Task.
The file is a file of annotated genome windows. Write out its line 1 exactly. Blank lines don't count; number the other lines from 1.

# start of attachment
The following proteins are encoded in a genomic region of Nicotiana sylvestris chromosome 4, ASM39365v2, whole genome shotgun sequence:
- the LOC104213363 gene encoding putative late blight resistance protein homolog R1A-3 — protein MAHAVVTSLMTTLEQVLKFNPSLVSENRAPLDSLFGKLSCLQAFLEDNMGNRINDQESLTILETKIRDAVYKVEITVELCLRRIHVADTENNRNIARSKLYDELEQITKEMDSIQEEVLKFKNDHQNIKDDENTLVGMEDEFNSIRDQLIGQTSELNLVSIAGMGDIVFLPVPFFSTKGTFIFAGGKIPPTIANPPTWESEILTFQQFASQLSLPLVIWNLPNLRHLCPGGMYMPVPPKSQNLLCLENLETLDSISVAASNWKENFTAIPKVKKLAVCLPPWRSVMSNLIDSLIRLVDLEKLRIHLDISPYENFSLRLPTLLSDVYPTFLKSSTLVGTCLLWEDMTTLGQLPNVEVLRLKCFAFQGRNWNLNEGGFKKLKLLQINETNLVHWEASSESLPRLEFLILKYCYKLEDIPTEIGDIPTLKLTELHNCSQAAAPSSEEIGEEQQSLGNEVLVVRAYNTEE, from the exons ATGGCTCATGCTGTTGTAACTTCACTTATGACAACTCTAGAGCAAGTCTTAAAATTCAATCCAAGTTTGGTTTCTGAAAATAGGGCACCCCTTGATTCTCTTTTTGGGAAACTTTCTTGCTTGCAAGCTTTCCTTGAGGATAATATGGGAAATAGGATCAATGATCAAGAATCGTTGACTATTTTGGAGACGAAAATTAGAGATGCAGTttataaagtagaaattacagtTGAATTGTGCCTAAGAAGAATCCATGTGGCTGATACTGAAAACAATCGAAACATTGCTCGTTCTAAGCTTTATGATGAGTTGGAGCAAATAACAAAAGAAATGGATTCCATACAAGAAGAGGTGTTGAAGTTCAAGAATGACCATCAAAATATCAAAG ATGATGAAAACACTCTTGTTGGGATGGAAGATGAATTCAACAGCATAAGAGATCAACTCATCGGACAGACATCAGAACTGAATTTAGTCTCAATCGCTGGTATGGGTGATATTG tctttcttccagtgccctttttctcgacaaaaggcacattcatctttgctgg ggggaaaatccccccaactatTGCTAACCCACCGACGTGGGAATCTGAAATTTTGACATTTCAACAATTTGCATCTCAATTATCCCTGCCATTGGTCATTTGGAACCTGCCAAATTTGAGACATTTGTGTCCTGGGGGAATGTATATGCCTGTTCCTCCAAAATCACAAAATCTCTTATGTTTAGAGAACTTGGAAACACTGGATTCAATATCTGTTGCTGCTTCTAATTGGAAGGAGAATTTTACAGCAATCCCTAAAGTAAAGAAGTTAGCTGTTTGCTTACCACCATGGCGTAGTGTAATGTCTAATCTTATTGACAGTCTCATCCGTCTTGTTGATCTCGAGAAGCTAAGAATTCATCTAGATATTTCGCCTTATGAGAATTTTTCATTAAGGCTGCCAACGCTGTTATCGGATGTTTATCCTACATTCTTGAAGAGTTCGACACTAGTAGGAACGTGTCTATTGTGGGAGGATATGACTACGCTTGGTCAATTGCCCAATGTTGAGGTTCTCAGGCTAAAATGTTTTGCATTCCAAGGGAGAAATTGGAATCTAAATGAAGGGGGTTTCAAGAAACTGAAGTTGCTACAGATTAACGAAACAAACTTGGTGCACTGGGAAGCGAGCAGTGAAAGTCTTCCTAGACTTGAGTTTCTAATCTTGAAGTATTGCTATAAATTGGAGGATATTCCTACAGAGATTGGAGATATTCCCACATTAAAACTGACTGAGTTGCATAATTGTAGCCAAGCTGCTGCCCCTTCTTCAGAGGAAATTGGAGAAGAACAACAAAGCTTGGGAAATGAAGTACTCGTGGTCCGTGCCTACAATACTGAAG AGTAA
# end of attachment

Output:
The following proteins are encoded in a genomic region of Nicotiana sylvestris chromosome 4, ASM39365v2, whole genome shotgun sequence: